Taira  K., , Hashimoto  T., , and Yokoyama  H., “ Two-photon fluorescence imaging with a pulse source based on a 980-nm gain-switched laser diode. ,” Opt. Express.  1094-4087 15, , 2454–2458  ((2007)).
Millard  A. C., , Wiseman  P. W., , Fittinghoff  D. N., , Wilson  K. R., , Squier  J. A., , and Muller  M., “ Third-harmonic generation microscopy by use of a compact, femtosecond fiber laser source. ,” Appl. Opt..  0003-6935 38, , 7393–7397  ((1999)).
Unruh  J. R., , Price  E. S., , Molla  R. G., , Hui  R. Q., , and Johnson  C. K., “ Evaluation of a femtosecond fiber laser for two-photon fluorescence correlation spectroscopy. ,” Microsc. Res. Tech..  1059-910X 69, , 891–893  ((2006)).
Unruh  J. R., , Price  E. S., , Molla  R. G., , Stehno-Bittel  L., , Johnson  C. K., , and Hui  R. Q., “ Two-photon microscopy with wavelength switchable fiber laser excitation. ,” Opt. Express.  1094-4087 14, , 9825–9831  (Oct. (2006)).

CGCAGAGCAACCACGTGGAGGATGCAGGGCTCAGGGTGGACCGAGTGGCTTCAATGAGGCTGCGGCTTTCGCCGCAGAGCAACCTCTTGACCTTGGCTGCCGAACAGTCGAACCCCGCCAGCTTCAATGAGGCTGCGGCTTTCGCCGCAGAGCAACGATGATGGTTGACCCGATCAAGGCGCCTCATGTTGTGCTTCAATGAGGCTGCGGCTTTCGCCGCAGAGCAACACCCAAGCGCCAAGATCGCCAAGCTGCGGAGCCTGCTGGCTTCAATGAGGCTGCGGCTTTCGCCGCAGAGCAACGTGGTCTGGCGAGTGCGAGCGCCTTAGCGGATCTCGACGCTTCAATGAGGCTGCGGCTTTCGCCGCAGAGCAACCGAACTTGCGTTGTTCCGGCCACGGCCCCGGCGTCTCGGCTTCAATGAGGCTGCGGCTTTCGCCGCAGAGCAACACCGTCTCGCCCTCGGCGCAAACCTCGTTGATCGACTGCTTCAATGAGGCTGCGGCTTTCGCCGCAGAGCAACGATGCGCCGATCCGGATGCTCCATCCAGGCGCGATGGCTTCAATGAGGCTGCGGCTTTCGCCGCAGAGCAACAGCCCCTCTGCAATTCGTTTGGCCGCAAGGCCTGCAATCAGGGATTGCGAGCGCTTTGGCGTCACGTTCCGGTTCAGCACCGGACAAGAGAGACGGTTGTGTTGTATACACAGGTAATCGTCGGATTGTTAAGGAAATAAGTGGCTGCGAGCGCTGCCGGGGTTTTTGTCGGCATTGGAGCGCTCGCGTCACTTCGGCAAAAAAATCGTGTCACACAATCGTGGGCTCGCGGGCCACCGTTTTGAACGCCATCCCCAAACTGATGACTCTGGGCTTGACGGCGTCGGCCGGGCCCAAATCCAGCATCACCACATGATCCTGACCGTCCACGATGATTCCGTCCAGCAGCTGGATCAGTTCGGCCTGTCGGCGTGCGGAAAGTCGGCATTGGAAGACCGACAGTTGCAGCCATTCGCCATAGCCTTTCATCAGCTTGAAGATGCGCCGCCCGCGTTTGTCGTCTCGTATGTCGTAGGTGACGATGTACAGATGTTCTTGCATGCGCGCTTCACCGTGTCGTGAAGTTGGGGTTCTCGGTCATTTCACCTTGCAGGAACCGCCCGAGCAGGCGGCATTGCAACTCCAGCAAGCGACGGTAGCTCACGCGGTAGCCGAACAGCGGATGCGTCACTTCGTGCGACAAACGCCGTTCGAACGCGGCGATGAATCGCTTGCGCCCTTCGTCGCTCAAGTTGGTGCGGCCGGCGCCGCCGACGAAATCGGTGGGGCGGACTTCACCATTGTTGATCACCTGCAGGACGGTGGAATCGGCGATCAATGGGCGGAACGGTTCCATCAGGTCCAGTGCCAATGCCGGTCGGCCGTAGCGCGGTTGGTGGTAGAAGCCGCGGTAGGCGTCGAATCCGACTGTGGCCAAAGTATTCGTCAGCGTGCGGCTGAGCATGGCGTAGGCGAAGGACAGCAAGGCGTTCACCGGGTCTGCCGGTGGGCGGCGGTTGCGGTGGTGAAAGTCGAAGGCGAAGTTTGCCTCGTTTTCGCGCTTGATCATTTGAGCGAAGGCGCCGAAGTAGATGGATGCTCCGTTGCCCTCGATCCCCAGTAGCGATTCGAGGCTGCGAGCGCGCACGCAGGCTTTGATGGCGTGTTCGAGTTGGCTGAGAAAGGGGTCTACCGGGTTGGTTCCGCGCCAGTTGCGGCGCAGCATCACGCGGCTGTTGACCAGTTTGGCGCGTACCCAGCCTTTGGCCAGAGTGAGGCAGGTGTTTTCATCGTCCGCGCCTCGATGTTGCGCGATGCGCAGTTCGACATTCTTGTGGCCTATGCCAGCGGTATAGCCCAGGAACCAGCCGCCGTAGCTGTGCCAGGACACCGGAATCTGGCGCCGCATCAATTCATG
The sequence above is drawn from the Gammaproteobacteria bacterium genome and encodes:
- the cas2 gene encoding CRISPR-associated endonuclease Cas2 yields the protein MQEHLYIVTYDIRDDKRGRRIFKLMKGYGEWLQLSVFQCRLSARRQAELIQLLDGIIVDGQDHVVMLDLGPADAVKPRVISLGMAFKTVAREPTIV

Squirrell  J. M., , Wokosin  D. L., , White  J. G., , and Bavister  B. D., “ Long-term two-photon fluorescence imaging of mammalian embryos without compromising viability. ,” Nat. Biotechnol..  1087-0156 17, , 763–767  ((1999)).
Hofer  M., , Fermann  M. E., , Haberl  F., , Ober  M. H., , and Schmidt  A. J., “ Mode locking with cross-phase and self-phase modulation. ,” Opt. Lett..  0146-9592 16, , 502–504  ((1991)).
Tang  S., , Krasieva  T. B., , Chen  Z. P., , and Tromberg  B. J., “ Combined multiphoton microscopy and optical coherence tomography using a 12-fs broadband source. ,” J. Biomed. Opt..  1083-3668 11, (2 ), 020502  ((2006)).
© 2009 Society of Photo-Optical Instrumentation Engineers

Citation

Shuo Tang ; Jian Liu ; Tatiana B. Krasieva ; Zhongping Chen and Bruce J. Tromberg
"Developing compact multiphoton systems using femtosecond fiber lasers", J. Biomed. Opt. 14(3), 030508 (June 30, 2009). ; http://dx.doi.org/10.1117/1.3153842


Figures

Grahic Jump LocationF1 :